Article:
As Hurricane Harvey barreled toward Houston in 2017, the Texas Commission on Environmental Quality, the state environmental agency, shut down its expensive air quality monitors in the area to protect their equipment.

Over the next week, petrochemical plants and other industrial facilities around Houston released hundreds of tons of toxic chemicals into the air. An oil storage tank at a Valero plant released 12.5 tons of cancer-causing chemicals such as benzene, hexane and toluene. An explosion at a nearby chemical plant resulted in a series of fires. The entire time, state and federal regulators weren’t keeping track of the region’s air quality. Even as residents reported headaches and nausea, the EPA and TCEQ reassured the public that the air quality was fine.

A report out Monday from the EPA’s Office of Inspector General confirms red flags raised by environmental and community groups after Harvey. The report found that the EPA and TCEQ did not collect data when emissions of numerous carcinogenic chemicals were at their peak. And when they did begin conducting air monitoring, the agencies collected data that could not be used to draw meaningful conclusions about the risks to public health.

“The EPA and state and local agencies conducted mobile monitoring to assess air quality conditions following the storm, but it was too late to assess the total impact of emissions,” said Julie Narimatsu, a program analyst who worked on the audit, in an interview released by the EPA’s inspector general.

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Air quality in Houston, a hub’s oil and petrochemical refining, is among the worst in the country, and a slate of fires and explosions in recent years has spotlighted the problem. Fires at an Exxon Mobil refinery and a chemical storage facility this year left the country’s fourth-largest city blanketed in smoke.

In a statement to the press, Elena Craft, senior director of environmental health and climate at the nonprofit Environmental Defense Fund, said that Harvey “put into sharp focus the failures of EPA and Texas in responding to natural disasters.

“Both are ill-equipped and ill-prepared to assess and communicate threats to people’s health during emergencies,” she said.

In response to rising concerns from residents, the EDF paid for its own testing to gauge air-quality around Houston after Harvey. The EPA’s inspector general found that a lot of the data collected by the agency, the city of Houston, and EDF could not be used to measure the damage to public health.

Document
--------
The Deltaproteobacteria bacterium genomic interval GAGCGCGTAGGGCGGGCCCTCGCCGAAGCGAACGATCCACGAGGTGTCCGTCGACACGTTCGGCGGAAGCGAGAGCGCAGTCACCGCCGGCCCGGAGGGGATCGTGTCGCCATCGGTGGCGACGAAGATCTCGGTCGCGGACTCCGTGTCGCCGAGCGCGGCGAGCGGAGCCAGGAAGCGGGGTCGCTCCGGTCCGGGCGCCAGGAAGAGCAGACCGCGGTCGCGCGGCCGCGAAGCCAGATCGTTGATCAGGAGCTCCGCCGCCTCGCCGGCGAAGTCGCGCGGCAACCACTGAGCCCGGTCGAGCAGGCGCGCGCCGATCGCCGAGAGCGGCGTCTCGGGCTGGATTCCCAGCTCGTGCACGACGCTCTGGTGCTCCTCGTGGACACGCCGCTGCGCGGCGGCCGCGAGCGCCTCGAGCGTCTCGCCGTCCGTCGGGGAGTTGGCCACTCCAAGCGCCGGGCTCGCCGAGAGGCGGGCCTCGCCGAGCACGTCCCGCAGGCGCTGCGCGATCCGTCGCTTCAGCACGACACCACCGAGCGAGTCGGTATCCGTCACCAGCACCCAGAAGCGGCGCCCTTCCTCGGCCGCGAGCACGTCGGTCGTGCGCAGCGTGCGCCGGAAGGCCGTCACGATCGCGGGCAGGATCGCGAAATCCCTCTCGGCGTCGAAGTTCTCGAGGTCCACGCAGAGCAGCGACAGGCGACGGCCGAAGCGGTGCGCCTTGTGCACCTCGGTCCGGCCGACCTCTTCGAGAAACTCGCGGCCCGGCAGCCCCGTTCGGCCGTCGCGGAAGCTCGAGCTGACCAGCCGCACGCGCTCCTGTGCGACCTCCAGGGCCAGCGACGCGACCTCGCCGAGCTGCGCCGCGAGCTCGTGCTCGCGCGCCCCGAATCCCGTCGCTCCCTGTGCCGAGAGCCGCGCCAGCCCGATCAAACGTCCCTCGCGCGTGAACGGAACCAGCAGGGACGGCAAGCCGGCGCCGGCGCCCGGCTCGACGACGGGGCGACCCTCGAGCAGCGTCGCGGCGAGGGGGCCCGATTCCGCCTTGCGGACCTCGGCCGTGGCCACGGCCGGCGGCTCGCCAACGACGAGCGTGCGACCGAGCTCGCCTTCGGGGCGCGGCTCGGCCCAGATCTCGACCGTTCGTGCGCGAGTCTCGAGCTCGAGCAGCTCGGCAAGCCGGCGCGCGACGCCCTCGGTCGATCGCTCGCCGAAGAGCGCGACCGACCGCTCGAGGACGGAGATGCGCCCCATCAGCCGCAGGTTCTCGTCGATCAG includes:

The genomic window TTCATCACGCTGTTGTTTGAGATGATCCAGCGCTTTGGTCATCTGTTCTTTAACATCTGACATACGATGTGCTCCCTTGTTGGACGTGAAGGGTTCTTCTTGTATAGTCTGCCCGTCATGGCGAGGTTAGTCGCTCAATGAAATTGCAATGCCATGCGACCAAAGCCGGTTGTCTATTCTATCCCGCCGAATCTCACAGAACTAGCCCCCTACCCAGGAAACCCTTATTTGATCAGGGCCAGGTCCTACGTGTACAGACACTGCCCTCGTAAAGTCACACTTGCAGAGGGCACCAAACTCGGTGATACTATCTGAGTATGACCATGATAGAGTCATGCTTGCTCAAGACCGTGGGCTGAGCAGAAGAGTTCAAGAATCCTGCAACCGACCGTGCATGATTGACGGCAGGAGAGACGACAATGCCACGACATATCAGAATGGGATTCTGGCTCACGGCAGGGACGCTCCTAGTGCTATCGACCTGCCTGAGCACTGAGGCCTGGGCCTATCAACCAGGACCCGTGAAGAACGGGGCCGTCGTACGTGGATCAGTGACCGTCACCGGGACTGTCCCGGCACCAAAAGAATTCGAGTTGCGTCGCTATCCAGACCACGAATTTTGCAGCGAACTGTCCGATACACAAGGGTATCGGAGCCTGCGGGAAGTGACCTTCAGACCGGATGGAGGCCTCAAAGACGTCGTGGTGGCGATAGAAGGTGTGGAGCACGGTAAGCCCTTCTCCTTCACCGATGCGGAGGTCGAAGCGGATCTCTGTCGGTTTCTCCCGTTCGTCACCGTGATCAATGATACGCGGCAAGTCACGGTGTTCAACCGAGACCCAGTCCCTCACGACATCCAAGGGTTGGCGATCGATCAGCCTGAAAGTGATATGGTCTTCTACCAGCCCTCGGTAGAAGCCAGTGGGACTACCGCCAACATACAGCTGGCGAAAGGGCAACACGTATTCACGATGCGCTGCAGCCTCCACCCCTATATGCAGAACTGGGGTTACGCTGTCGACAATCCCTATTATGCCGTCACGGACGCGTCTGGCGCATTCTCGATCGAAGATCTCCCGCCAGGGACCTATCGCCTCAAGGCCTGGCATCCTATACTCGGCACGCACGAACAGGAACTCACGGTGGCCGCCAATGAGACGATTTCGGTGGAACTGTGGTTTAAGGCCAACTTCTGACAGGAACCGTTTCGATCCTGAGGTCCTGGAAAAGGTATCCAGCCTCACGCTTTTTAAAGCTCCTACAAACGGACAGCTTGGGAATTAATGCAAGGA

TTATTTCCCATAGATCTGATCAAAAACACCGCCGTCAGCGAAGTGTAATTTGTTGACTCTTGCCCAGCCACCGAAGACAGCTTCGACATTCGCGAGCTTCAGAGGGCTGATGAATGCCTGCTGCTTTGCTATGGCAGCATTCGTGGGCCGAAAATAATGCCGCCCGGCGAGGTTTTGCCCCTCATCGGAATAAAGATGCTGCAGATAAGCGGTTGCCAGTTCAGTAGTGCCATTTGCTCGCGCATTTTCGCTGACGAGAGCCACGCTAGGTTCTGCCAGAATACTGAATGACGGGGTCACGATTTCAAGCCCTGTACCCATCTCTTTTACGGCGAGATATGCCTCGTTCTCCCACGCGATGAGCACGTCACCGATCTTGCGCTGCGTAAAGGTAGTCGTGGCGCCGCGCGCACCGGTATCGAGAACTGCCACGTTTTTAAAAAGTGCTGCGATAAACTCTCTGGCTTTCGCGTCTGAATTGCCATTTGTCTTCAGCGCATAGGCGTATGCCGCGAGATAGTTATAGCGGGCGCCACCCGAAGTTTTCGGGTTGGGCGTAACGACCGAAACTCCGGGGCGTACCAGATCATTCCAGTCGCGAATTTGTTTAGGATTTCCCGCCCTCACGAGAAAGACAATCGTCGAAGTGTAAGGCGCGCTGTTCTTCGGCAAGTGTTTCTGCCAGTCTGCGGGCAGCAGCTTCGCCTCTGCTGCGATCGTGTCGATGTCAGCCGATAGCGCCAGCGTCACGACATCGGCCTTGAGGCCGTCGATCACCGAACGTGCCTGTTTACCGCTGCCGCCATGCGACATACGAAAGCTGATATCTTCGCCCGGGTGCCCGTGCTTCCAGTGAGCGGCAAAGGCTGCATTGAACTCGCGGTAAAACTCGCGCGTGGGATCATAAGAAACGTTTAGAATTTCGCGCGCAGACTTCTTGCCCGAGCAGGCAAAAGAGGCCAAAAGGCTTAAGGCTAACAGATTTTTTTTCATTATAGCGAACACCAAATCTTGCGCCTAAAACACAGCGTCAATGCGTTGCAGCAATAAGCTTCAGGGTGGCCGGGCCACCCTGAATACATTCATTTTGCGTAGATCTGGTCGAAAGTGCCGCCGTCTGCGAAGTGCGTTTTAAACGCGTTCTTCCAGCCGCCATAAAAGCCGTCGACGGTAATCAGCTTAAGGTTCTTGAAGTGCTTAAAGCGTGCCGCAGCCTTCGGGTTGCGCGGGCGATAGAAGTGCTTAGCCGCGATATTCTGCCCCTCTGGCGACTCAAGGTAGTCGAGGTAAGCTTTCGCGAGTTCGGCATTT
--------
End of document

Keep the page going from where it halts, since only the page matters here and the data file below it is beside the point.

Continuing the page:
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For instance, the EPA drove buses with air monitoring equipment around Houston well after Harvey had left to Louisiana and the rain had subsided. The EPA also averaged the toxic chemical concentrations every one to two seconds, a timeframe too short to assess whether they could cause harm to public health. Yet, the EPA, TCEQ, and the city government used the data to conclude the air quality was safe, the audit found.

“Monitoring efforts did not always generate data considered suitable for making health-based assessments, in part because there was no guidance outlining how to monitor air quality following an emergency,” the investigators noted.

The data that the agencies collected did not show that chemical levels breached key public health thresholds. But the report noted that the levels used to assess the danger did not consider the cumulative effect of multiple chemicals. The Manchester neighborhood in East Houston, for instance, is adjacent to petrochemical facilities, and sits within a four-mile radius of 93 percent of all emissions released during Harvey. For Manchester residents, the impact of breathing in toxic chemicals during and after the hurricane was compounded by their daily exposure.

An investigation by the Los Angeles Times published earlier this year found that the EPA and the TCEQ had also declined air monitoring assistance from NASA in the aftermath of Harvey. The space agency had offered to fly a state-of-the-art aircraft fitted with air quality measurement equipment. According to NASA officials, the aircraft would’ve provided a more detailed analysis of the region’s air quality. The Times’ findings led to a congressional inquiry.

In response to the audit, Peter Wright, the EPA’s assistant administrator for the Office of Land and Emergency Management, said that his office did not agree with the audit’s recommendation to develop new air monitoring guidelines. “Each emergency is unique, as are the associated responses,” he said. Decisions regarding monitoring are made based on an evaluation of the specific incident.”

The inspector general’s report also noted that TCEQ declined to meet with the auditors anddid not provide the data it collected from helicopter flyovers after Harvey. In a letter to the EPA’s inspector general, Jon Niermann, the state agency’s chairman, said that there were “numerous misunderstandings” in the report and the description of communications described “do not comport with the recollections of TCEQ employees.”